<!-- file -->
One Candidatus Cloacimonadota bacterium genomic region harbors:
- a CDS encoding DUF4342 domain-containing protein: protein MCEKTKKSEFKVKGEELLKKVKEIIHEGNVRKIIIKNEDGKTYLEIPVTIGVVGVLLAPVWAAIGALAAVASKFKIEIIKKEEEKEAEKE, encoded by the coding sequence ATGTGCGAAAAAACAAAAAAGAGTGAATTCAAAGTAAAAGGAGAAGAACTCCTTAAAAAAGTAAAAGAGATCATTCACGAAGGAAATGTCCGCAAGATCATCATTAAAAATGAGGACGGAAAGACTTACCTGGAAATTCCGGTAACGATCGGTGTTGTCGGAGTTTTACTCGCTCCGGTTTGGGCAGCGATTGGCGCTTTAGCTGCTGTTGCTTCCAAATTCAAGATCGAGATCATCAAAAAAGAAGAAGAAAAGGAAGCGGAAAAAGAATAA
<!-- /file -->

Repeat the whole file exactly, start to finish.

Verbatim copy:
One Candidatus Cloacimonadota bacterium genomic region harbors:
- a CDS encoding DUF4342 domain-containing protein: protein MCEKTKKSEFKVKGEELLKKVKEIIHEGNVRKIIIKNEDGKTYLEIPVTIGVVGVLLAPVWAAIGALAAVASKFKIEIIKKEEEKEAEKE, encoded by the coding sequence ATGTGCGAAAAAACAAAAAAGAGTGAATTCAAAGTAAAAGGAGAAGAACTCCTTAAAAAAGTAAAAGAGATCATTCACGAAGGAAATGTCCGCAAGATCATCATTAAAAATGAGGACGGAAAGACTTACCTGGAAATTCCGGTAACGATCGGTGTTGTCGGAGTTTTACTCGCTCCGGTTTGGGCAGCGATTGGCGCTTTAGCTGCTGTTGCTTCCAAATTCAAGATCGAGATCATCAAAAAAGAAGAAGAAAAGGAAGCGGAAAAAGAATAA